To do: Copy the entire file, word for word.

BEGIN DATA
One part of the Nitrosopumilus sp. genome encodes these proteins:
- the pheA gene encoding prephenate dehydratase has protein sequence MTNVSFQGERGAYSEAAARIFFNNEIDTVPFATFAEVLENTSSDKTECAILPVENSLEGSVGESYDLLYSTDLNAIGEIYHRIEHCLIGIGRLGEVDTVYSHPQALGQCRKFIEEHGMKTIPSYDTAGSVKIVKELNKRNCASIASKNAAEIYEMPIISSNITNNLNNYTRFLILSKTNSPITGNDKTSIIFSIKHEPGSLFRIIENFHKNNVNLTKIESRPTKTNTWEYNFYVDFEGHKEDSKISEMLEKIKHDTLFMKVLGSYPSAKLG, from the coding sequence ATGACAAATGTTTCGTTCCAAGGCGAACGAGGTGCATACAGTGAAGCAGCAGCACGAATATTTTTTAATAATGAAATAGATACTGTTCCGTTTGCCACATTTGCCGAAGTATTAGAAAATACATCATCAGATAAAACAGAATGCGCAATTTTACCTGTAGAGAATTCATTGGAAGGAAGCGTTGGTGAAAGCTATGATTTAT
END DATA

One part of the Nitrosopumilus sp. genome encodes these proteins:
- the pheA gene encoding prephenate dehydratase has protein sequence MTNVSFQGERGAYSEAAARIFFNNEIDTVPFATFAEVLENTSSDKTECAILPVENSLEGSVGESYDLLYSTDLNAIGEIYHRIEHCLIGIGRLGEVDTVYSHPQALGQCRKFIEEHGMKTIPSYDTAGSVKIVKELNKRNCASIASKNAAEIYEMPIISSNITNNLNNYTRFLILSKTNSPITGNDKTSIIFSIKHEPGSLFRIIENFHKNNVNLTKIESRPTKTNTWEYNFYVDFEGHKEDSKISEMLEKIKHDTLFMKVLGSYPSAKLG, from the coding sequence ATGACAAATGTTTCGTTCCAAGGCGAACGAGGTGCATACAGTGAAGCAGCAGCACGAATATTTTTTAATAATGAAATAGATACTGTTCCGTTTGCCACATTTGCCGAAGTATTAGAAAATACATCATCAGATAAAACAGAATGCGCAATTTTACCTGTAGAGAATTCATTGGAAGGAAGCGTTGGTGAAAGCTATGATTTAT